Brilliant as always. Interesting. Full of optimism. Refreshing.
This does the rounds every few months. Usually sparks a debate about Uber being or not being the new buses. Or something. Everyone gets very angry.
I get angry every time I see it.
I get angry because it’s such a bad piece of communication.
This version from the 60s is a London Underground ad that makes exactly the same point more effectively and more efficiently.
The modern one is so complicated. It adds two modes of transport that you don’t need to make the point.
The 60s one uses 14 words and takes a few seconds to read. The current one uses 33 words and takes 15 seconds before it’s finished playing. I bet most people need to watch it twice to understand it.
Abrams Games used to describe his design philosophy as a combination of image and text that communicates an idea with ‘maximum meaning' using 'minimum means’. The designer of the 60s poster is unattributed, but it does maximum meaning, minimum means really well.
In the era of twitter and dwindling dwell times I’m constantly surprised people don’t focus more energy on making communication simpler and shorter. We’ve had to wait until 2017 for someone to launch a 6 second ad format.
Maximum meaning, minimum means. More relevant today than ever.
But I’m not going to talk much about design tonight. So lower your expectations accordingly. I’m going to talk about teams and diversity instead.
Everyone who gets an award thanks their colleagues and mentors. Or their coaches and the left back and the goalkeeper. That’s not just being polite. It’s accurate. Individuals collect awards - but teams win them.
I mostly design for the internet and on the internet there are no lone genius designers.
The romance of the lone artisan in their garret coming up with the Big Idea is over.
And I think that’s a good thing. The design industry used to work like this. Back in the 50s and 60s it was more common for designers to work in multidisciplinary teams. They didn’t call it that of course - just worked with whoever they needed to achieve the end product. Names like Margaret Calvert of Kenneth Grange worked with a variety of different skills to achieve great things. This is even more important today. And our job is to make the organisations we work with better at doing that. Better at collaboration.
The toughest design problems in the world today require co-operation at a large scale. They need people with different talents and experiences working together to find answers that work. Design today needs teams that have lots of different perspectives.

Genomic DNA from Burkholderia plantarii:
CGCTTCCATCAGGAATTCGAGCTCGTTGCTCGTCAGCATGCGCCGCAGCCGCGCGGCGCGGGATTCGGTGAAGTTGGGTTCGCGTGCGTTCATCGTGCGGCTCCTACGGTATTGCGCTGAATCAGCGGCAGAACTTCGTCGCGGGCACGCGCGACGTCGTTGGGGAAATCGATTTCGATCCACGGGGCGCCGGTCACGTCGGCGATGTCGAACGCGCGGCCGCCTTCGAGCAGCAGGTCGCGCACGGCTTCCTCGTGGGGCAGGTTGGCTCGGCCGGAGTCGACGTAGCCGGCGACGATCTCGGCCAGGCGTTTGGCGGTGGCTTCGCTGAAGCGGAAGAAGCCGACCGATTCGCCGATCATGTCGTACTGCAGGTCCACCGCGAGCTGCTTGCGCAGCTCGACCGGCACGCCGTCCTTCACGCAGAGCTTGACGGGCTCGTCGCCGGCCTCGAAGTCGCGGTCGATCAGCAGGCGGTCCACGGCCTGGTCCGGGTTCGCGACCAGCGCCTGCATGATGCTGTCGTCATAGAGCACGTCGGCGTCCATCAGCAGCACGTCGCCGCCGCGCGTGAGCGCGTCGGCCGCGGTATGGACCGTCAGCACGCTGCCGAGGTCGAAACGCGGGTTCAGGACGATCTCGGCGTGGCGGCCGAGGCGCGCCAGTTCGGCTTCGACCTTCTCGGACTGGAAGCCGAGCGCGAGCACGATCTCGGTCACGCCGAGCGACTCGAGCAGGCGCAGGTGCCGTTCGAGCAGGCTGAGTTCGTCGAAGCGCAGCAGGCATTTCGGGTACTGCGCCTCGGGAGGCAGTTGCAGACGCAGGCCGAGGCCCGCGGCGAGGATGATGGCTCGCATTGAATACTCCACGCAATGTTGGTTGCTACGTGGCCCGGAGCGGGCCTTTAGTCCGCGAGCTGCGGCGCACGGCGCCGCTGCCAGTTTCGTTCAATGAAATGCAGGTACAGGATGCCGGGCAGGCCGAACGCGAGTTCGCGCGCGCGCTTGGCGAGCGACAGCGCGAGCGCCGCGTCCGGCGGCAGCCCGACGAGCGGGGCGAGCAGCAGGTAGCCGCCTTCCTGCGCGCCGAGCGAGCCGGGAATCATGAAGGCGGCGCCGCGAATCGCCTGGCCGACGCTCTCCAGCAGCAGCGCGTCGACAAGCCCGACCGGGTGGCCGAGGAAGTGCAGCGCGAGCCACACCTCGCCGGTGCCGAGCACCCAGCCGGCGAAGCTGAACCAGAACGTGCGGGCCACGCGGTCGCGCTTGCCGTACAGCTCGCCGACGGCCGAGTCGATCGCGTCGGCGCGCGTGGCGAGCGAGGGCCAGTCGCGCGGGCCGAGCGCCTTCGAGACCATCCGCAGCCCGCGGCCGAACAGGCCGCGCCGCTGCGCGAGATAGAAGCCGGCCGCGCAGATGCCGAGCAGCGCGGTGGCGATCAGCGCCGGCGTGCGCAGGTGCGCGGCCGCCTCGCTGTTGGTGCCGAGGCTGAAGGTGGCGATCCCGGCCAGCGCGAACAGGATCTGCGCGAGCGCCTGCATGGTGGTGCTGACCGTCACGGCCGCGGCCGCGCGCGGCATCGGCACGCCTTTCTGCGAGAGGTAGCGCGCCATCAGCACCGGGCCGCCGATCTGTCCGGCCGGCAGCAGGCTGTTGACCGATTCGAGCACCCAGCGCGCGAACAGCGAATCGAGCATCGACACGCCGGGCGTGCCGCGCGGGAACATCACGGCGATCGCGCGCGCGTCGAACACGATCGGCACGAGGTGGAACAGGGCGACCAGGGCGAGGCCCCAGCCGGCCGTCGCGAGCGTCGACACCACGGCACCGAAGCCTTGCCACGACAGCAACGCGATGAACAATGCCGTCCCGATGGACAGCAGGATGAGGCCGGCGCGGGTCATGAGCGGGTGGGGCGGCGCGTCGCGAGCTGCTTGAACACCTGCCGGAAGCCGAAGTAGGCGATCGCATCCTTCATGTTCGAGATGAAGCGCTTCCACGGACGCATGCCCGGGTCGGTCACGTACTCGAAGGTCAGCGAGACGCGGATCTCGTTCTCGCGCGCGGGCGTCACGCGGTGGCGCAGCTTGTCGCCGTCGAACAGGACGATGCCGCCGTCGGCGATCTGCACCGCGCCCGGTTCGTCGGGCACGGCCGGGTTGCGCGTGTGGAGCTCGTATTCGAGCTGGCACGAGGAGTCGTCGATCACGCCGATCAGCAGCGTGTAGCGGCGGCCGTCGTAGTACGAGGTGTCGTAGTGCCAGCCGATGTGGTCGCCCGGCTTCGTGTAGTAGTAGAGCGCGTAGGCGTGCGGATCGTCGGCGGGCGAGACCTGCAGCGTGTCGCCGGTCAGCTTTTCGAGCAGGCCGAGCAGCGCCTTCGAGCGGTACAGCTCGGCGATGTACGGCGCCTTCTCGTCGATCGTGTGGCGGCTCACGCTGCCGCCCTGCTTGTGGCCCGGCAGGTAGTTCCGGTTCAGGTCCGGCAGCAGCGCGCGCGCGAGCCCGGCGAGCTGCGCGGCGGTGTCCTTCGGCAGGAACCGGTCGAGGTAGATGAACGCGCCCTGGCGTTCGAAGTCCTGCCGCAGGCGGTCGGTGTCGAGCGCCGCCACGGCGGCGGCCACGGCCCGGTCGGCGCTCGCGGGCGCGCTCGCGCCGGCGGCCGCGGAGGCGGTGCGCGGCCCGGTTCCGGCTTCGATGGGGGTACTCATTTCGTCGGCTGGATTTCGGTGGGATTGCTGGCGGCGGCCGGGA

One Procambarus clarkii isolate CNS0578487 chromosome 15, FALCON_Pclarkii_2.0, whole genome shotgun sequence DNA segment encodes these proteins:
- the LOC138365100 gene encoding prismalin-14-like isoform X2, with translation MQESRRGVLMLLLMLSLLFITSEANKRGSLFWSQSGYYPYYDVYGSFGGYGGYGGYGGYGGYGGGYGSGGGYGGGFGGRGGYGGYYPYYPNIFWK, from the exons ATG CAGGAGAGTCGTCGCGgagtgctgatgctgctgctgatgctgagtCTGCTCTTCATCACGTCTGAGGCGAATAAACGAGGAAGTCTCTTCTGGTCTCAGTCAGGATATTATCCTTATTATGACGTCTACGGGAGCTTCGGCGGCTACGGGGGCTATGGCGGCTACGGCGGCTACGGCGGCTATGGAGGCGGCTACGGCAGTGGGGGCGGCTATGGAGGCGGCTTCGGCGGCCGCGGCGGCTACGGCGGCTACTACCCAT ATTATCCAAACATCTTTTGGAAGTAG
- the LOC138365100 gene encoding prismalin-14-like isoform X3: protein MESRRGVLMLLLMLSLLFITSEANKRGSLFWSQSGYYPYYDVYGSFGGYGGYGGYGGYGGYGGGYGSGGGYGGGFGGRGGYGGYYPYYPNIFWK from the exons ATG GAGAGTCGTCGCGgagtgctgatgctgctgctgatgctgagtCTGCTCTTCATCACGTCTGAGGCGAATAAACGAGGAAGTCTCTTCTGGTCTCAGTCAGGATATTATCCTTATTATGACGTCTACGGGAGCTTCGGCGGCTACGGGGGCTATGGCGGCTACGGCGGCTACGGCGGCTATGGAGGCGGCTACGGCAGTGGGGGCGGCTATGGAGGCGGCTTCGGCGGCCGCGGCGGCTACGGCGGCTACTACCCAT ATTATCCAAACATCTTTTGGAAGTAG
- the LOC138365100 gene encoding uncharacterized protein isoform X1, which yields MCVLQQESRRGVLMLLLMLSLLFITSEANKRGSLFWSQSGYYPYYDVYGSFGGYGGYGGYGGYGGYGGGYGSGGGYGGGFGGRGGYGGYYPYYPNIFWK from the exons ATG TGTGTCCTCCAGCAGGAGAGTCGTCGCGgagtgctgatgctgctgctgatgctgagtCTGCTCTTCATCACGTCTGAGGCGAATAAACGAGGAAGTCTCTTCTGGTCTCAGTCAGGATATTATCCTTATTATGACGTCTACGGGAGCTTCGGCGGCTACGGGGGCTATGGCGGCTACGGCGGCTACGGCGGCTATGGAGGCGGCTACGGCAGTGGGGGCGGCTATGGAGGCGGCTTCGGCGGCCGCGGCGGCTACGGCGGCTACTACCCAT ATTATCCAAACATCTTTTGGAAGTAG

That means we need to make it easier for people to become designers.
How I got into design is a really boring story. I studied art and design at school and graphic design at university. I’m sure lots of you did that too. But that’s much harder to do today.
This year is the 180th anniversary of design education in the UK but today it’s possible for schools to get an outstanding grade from Ofsted without teaching any art or design subjects, so 15% of schools have withdrawn arts subjects. And we’re seeing that kids aren’t studying art and design. Entries for GCSE Art & Design down 8% and A-Level 12%. I’m a Governor at University for the Arts London and we’re seeing a drop at Undergraduate Level too. (Stats from NSEAD.)
And Brexit means we’re getting fewer and fewer EU students applying. All at a time when we need designers who reflect who they’re designing for.
You can help by volunteering in an organisation like the Sorrell Foundation’s National Art and Design Saturday Club.
Advocate a career in design to your friends. And your friends’ kids. And then to people who look and sound nothing like you.
(This is picture of the current UAL Students Union Arts SU. They are a talented, diverse group.)
Encourage and promote diverse, multi-disciplinary teams.
A hard problem, but a useful one to solve - because that’s what designers do best. If it's easy, make it look easy. If it isn't actually easy, then make it easy. Thank you, enjoy the rest of your evening.
(Huge thanks to Ella who helped write the speech. She is available to help you too.)
This is not a political post and so I'm publishing after the election.
Sam Blackledge, a reporter from the Plymouth Herald got to interview Theresa May a few days ago.
He asked four specific questions about the local area. Every answer started with “I’m very clear” and then went on to give a vague answer.He got bland answers without any substance. His write up of the encounter is scathing, he described it as, “Three minutes of nothing”.
Here’s one example:
Plymouth is feeling the effects of military cuts. Will you guarantee to protect the city from further pain?
"I'm very clear that Plymouth has a proud record of connection with the armed forces."
You can read the full article and watch a video of the interview here on the Plymouth Herald.
Theresa May is saying "I'm very clear" and then not being clear at all. (See Russell's advice on how to be clear.)
But this isn’t about Theresa May or politicians. This is how leaders speak in public these days. Grandiose sounding statements that contain no substance, no facts or distinct opinions. Statements that give away nothing but sound decisive. It’s a style that’s been honed over decades and is evident in almost all forms of media. Footballers speaking after a football game is another example.
There is one alternative, here is Mick McCarthy literally saying nothing when asked about Roy Keane.
There is a more up to date example from Sam here.